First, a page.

AboitizPower – TATOY’S LABORATORY: LADY IN THE LEAD

“Tatoy. One would think that the nickname would belong to a man, but it’s mine,” jested Eleanor Batiquin, “I guess the not-so-effeminate nickname would come to signify me, a woman, carving out a space in a stereotypically male-dominated field.”

 

Eleanor, fondly called Tatoy by most, leads a team that handles some of the vital process areas of the 300-megawatt baseload power plant of AboitizPower subsidiary Therma South, Inc. (TSI). Tatoy’s day-to-day work revolves around ensuring that the operations of the chemical laboratory, water treatment, and wastewater treatment plants are running smoothly, efficiently, and responsibly.

 

Ensuring that these process areas are in optimal conditions is critical to providing reliable and responsibly-produced power to the Mindanao Grid. The quality of water impacts the quality of the generated steam which spins the turbines that produce the much-needed stable flow of energy for Mindanao. Similarly, making sure that the wastewater is handled and treated properly is crucial in keeping the environmental impact at a minimum.

 

Tatoy graduated with a degree in Chemical Engineering and has had more than a decade of experience in the manufacturing and power industry. Having an innate interest in science, she dove into the field with the ultimate goal of giving back.

LEADING LADY. Chemical Laboratory Supervisor Eleanor “Tatoy” Batiquin helps to release olive-ridley sea turtles that hatched along the coast of AboitizPower subsidiary Therma South, Inc.

“As a child, I was more inclined to the Sciences but wasn’t adept in Math. I wanted to challenge myself, so I took up Chemical Engineering. My ultimate goal is that in whatever field I’m in, I will be able to give back and be a part of the advancement of society,” Tatoy shared.

 

Tatoy shared that one of the best parts of being in the field she’s in is feeling empowered to do what she’s capable of and driving more balance to a traditionally male-dominated field. While global initiatives such as the sustainable development goals push for gender equality, studies show that women and girls lose interest and leave STEM at key points in their lives.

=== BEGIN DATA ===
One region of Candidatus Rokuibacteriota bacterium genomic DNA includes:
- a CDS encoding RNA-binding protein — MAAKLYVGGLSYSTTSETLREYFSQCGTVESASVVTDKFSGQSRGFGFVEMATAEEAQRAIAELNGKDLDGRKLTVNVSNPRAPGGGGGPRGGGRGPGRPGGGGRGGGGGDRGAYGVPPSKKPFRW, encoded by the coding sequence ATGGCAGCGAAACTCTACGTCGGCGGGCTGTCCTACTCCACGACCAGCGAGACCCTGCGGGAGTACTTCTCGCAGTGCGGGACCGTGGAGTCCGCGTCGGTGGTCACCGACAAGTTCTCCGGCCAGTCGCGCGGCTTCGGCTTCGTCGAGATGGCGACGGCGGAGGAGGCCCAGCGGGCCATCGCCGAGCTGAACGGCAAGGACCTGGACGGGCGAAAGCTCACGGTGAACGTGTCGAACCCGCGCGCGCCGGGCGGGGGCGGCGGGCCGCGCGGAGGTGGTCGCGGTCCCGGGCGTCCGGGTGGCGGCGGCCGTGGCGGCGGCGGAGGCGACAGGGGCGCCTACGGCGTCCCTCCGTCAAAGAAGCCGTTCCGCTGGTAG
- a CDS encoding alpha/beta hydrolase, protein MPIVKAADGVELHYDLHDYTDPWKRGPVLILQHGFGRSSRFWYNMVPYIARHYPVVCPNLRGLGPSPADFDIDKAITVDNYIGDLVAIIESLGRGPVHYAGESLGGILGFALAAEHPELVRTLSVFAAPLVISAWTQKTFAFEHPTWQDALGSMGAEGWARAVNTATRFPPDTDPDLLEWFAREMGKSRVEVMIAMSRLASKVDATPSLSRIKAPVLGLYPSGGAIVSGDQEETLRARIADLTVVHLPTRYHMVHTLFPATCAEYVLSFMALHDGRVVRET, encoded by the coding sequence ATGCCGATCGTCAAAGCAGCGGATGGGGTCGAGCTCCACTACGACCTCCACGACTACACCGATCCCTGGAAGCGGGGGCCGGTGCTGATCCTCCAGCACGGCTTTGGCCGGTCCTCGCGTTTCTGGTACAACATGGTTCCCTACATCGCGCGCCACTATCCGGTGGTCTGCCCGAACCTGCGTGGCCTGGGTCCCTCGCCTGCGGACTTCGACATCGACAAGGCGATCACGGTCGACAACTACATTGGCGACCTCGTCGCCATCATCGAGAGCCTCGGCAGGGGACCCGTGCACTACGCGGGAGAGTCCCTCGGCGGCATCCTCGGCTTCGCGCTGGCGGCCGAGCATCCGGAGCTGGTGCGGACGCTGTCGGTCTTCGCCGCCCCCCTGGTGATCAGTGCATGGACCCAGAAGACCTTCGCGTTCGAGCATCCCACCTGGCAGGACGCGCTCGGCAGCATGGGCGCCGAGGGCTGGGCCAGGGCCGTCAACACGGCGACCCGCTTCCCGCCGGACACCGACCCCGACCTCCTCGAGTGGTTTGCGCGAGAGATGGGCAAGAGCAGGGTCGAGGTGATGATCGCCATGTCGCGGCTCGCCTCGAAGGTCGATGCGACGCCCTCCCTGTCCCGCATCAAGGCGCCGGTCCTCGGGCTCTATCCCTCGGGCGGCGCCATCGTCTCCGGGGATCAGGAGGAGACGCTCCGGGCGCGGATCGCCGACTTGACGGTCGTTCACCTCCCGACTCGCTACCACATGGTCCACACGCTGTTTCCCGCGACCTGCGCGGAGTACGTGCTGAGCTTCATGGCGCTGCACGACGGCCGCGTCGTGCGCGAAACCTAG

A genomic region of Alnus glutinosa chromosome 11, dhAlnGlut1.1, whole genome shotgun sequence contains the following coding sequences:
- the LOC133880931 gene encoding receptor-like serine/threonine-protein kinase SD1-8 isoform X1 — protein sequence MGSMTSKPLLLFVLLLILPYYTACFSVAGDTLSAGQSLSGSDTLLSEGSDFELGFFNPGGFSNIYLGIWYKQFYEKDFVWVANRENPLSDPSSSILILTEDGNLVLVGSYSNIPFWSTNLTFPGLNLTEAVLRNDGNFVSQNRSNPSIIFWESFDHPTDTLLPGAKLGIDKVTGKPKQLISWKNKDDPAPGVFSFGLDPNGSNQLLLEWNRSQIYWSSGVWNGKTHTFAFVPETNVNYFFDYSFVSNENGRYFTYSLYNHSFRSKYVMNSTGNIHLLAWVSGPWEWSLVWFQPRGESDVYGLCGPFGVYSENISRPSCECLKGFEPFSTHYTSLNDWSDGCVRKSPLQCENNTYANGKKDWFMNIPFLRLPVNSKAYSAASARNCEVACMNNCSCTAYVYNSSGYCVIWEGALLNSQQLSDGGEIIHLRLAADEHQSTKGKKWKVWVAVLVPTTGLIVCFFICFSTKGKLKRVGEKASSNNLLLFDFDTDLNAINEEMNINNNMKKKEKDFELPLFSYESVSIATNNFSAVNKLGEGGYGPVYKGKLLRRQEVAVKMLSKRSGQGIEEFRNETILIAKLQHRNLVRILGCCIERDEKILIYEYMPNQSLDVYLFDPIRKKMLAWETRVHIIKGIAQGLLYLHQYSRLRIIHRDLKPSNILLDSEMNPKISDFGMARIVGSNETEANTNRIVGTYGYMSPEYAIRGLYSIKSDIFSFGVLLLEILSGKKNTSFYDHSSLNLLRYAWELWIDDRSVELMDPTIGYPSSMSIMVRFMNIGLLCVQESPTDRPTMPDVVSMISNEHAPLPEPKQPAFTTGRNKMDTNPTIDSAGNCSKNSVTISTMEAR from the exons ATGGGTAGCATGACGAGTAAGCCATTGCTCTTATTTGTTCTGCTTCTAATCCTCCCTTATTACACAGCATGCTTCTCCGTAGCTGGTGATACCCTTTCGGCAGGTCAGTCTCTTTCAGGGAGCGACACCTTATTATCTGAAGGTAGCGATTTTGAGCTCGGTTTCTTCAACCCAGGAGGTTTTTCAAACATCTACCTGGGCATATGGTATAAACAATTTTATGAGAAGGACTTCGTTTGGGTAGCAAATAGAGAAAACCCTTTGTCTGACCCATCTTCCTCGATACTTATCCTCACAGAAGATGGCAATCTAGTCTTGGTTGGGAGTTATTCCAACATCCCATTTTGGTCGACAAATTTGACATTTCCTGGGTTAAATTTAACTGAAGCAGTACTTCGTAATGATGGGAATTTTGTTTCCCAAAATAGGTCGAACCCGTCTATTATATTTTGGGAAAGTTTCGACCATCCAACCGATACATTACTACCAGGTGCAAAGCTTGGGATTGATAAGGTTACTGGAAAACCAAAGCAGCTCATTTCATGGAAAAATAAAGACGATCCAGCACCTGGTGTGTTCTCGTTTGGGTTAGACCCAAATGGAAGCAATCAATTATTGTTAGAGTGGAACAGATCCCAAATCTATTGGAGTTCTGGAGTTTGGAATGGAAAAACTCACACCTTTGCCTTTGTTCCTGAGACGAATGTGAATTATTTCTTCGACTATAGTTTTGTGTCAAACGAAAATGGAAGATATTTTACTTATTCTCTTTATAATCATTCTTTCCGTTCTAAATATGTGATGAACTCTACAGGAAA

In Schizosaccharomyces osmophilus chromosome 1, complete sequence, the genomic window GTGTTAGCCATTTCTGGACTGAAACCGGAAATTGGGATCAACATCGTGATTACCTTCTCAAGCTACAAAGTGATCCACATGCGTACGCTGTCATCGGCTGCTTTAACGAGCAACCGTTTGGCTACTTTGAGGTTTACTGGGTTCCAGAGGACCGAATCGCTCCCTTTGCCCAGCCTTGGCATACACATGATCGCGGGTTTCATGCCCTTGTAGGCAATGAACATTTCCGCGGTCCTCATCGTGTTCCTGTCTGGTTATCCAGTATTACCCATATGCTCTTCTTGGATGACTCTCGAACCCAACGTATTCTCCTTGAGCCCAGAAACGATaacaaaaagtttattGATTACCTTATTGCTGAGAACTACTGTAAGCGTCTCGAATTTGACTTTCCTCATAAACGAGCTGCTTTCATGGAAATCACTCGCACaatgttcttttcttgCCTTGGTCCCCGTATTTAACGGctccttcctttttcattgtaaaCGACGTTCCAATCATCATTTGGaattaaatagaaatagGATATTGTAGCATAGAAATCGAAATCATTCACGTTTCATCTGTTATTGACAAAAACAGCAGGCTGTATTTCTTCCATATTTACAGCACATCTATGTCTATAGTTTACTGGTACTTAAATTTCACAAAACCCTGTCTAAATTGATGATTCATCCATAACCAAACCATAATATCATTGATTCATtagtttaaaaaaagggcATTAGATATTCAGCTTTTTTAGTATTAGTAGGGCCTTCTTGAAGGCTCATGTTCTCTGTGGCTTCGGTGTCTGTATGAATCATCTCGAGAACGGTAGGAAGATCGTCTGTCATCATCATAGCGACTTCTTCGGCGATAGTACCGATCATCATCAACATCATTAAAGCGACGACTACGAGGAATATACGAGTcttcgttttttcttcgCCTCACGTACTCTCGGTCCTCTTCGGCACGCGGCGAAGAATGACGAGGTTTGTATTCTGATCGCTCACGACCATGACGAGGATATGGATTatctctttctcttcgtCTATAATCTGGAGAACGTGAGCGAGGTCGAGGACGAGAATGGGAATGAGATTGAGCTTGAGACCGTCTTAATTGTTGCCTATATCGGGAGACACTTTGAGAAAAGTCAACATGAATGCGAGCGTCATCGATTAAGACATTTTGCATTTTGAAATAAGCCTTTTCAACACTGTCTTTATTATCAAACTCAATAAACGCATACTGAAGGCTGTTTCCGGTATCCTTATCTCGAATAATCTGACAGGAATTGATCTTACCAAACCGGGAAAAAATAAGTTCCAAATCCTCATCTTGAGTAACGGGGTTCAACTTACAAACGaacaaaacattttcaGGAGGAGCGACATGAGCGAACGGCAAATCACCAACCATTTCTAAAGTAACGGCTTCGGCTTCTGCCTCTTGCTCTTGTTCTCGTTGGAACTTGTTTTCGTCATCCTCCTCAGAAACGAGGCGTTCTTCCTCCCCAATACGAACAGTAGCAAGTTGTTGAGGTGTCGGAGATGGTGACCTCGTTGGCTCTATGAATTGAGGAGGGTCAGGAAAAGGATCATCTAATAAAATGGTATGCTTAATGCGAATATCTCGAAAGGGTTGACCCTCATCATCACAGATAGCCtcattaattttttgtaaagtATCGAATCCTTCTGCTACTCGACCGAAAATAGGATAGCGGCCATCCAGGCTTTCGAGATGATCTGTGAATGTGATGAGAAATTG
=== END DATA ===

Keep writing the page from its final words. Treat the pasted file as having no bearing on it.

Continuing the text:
According to statistics from the Commission on Higher Education, just two in seven Filipino engineering students are female. Furthermore, only 36% of Science, Technology, Engineering, and Mathematics (STEM) graduates are female. 

 

“Sometimes, women feel like they have to put in more effort and assertiveness to gain credibility and value of work. It’s still a reality around the world and we need to change that,” Tatoy said.

 

The good news is that more and more organizations are breaking gender barriers and the Philippines has seen a lot of women leaders on the rise. 

 

“In the organization where I’m in now, my opportunities for growth are vast. Being a woman is not a hindrance at all to any growth. AboitizPower has always recognized talents and merit, not in terms of gender,” Tatoy shared.

 

As a team leader in her own right, Tatoy offered some advice to young girls who are interested to pursue a career in STEM but are hesitant to see it through because of gender barriers.

 

“Pursue what you are passionate about. Think of the contribution that you will make and this will fuel your desire to do more and excel in the STEM field. The contributions to society do not matter whether it comes from one gender or another,” Tatoy encouraged.

 

Wholly-owned AboitizPower subsidiary Therma South, Inc. (TSI) is the owner and operator of the 300-Megawatt Davao Baseload Power Plant located in Binugao, Toril, Davao City. TSI is certified in four ISO standards, namely Quality Management (ISO 9001:2015), Environmental Management (ISO 14001:2015), Occupational Health and Safety Management (ISO 45001:2018), and Asset Management System (ISO 55001:2014). Along with Therma Luzon, Inc. and Therma Visayas, Inc., the three primarily compose the Coal Business Unit of AboitizPower.